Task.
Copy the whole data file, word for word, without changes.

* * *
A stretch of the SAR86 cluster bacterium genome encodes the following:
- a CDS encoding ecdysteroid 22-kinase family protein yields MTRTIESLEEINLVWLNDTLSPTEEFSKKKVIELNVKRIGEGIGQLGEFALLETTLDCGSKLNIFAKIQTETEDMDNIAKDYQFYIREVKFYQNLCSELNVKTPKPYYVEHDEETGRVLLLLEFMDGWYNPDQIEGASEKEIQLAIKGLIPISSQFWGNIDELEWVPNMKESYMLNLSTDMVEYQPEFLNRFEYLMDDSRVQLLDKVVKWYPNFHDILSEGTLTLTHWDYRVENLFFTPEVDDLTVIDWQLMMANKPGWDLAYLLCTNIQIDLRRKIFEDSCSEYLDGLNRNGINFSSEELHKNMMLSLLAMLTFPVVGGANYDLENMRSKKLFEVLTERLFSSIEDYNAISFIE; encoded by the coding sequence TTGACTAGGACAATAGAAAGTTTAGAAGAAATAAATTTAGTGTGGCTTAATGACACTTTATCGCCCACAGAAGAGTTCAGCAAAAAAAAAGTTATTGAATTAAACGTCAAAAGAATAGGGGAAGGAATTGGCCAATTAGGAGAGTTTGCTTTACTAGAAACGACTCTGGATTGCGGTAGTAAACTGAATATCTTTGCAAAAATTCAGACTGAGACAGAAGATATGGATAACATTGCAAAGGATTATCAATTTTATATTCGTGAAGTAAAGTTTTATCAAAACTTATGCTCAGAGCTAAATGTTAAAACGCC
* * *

A stretch of the SAR86 cluster bacterium genome encodes the following:
- a CDS encoding ecdysteroid 22-kinase family protein yields MTRTIESLEEINLVWLNDTLSPTEEFSKKKVIELNVKRIGEGIGQLGEFALLETTLDCGSKLNIFAKIQTETEDMDNIAKDYQFYIREVKFYQNLCSELNVKTPKPYYVEHDEETGRVLLLLEFMDGWYNPDQIEGASEKEIQLAIKGLIPISSQFWGNIDELEWVPNMKESYMLNLSTDMVEYQPEFLNRFEYLMDDSRVQLLDKVVKWYPNFHDILSEGTLTLTHWDYRVENLFFTPEVDDLTVIDWQLMMANKPGWDLAYLLCTNIQIDLRRKIFEDSCSEYLDGLNRNGINFSSEELHKNMMLSLLAMLTFPVVGGANYDLENMRSKKLFEVLTERLFSSIEDYNAISFIE; encoded by the coding sequence TTGACTAGGACAATAGAAAGTTTAGAAGAAATAAATTTAGTGTGGCTTAATGACACTTTATCGCCCACAGAAGAGTTCAGCAAAAAAAAAGTTATTGAATTAAACGTCAAAAGAATAGGGGAAGGAATTGGCCAATTAGGAGAGTTTGCTTTACTAGAAACGACTCTGGATTGCGGTAGTAAACTGAATATCTTTGCAAAAATTCAGACTGAGACAGAAGATATGGATAACATTGCAAAGGATTATCAATTTTATATTCGTGAAGTAAAGTTTTATCAAAACTTATGCTCAGAGCTAAATGTTAAAACGCC